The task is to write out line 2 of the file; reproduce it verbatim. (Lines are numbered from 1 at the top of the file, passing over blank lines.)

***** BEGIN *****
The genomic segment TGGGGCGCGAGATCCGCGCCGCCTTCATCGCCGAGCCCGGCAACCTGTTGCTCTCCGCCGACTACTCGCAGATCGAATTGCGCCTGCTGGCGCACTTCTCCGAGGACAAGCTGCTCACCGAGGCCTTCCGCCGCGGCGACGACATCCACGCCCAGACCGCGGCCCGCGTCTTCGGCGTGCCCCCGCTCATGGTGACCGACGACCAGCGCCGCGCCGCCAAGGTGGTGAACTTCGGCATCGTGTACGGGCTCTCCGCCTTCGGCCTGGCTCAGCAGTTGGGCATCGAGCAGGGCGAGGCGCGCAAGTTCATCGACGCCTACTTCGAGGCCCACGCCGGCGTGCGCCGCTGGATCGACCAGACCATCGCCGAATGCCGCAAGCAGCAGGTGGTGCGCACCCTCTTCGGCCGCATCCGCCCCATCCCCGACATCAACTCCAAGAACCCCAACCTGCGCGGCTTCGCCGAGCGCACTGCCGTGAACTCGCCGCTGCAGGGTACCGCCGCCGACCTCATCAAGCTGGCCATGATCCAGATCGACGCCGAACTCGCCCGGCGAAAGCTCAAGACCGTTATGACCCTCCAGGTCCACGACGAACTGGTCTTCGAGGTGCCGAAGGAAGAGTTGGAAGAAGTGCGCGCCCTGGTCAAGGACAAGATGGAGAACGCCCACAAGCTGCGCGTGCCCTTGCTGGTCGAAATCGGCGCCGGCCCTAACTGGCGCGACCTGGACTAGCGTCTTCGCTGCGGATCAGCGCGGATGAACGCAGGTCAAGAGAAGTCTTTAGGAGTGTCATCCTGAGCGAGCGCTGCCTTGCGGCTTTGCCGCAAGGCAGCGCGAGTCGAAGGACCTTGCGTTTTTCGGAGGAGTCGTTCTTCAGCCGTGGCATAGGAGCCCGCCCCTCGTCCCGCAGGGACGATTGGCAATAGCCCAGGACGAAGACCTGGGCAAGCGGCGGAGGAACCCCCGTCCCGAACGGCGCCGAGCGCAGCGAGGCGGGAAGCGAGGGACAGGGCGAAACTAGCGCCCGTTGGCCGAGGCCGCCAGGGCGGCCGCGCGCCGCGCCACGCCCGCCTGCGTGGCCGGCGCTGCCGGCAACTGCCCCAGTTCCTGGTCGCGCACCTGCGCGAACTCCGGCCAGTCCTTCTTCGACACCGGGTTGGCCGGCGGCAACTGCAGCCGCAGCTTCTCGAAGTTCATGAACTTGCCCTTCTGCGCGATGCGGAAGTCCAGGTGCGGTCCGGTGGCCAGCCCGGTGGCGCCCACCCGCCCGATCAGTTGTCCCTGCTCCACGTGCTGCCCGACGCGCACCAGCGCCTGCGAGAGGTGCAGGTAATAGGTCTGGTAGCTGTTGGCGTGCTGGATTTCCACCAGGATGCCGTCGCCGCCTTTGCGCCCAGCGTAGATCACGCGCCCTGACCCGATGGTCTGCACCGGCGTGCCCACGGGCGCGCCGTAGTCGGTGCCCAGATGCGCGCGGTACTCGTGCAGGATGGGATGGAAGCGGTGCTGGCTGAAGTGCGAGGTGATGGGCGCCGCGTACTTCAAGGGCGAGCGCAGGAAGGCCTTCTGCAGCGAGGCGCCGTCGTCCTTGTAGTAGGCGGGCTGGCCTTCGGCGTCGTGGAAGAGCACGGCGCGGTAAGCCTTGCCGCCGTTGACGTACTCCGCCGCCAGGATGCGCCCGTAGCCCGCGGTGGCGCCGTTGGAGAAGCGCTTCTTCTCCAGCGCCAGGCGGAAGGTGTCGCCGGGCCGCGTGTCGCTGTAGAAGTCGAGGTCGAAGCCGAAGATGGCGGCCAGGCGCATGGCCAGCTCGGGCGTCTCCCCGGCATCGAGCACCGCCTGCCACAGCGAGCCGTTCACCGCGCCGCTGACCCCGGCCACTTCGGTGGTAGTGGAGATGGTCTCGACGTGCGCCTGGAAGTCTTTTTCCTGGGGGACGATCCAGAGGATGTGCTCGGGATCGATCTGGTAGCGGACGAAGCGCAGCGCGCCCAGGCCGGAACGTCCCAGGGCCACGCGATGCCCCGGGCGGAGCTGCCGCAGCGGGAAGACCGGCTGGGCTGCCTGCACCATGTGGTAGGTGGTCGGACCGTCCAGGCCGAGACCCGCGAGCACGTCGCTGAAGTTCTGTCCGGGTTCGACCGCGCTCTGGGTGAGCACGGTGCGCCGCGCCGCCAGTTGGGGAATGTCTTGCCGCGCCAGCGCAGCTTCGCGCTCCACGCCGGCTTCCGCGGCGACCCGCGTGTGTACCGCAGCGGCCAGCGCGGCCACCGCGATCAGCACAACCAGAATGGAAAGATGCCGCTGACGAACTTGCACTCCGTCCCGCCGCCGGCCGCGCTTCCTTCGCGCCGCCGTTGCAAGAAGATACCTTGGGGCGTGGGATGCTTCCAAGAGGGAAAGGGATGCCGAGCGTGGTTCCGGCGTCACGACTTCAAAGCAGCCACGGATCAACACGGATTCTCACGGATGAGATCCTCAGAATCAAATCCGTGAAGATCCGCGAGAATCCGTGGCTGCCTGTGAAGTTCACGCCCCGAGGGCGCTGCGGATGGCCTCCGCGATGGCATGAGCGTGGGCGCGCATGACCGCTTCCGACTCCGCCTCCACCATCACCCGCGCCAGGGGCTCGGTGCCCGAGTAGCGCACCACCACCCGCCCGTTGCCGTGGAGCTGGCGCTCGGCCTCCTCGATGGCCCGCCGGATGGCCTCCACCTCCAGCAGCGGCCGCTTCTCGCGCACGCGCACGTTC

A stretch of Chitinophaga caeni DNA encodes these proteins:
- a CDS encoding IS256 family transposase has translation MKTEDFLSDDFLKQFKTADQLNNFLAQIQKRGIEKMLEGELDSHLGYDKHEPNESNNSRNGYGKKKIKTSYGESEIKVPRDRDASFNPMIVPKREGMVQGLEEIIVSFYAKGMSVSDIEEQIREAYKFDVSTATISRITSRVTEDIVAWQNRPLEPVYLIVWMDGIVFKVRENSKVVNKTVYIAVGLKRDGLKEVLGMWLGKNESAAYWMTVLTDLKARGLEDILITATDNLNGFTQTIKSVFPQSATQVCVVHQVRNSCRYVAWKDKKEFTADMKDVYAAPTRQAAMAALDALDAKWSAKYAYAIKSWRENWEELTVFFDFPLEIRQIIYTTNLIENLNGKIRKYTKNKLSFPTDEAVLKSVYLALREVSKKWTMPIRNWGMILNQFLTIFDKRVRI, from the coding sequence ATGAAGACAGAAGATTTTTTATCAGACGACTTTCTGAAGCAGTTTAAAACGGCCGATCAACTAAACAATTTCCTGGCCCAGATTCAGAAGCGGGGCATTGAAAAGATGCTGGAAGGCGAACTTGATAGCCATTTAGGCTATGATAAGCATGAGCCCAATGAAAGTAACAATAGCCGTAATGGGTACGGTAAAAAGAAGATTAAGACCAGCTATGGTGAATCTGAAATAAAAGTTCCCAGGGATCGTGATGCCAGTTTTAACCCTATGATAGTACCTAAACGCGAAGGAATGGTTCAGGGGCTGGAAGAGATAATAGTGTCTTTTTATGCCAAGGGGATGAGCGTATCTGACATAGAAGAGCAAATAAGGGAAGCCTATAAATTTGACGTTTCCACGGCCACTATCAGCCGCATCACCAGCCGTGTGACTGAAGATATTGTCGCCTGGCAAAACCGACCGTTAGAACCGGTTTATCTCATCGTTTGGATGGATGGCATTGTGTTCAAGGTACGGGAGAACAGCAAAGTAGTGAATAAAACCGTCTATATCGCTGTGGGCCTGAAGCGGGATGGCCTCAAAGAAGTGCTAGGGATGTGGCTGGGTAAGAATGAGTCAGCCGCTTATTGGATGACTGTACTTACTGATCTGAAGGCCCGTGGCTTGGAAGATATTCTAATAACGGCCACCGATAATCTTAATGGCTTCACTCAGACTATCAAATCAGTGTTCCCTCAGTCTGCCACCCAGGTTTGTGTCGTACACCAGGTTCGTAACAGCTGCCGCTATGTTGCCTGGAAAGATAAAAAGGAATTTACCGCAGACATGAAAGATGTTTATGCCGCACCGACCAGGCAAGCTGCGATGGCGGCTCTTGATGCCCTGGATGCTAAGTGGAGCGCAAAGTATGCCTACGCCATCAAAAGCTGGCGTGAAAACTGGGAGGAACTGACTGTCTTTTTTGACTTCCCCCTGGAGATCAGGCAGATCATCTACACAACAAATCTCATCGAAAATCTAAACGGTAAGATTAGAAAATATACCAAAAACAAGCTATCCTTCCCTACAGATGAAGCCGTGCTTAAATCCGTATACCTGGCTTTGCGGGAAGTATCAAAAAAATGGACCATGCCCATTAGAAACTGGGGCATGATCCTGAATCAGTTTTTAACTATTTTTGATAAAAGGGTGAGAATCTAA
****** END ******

A stretch of Chitinophaga caeni DNA encodes these proteins: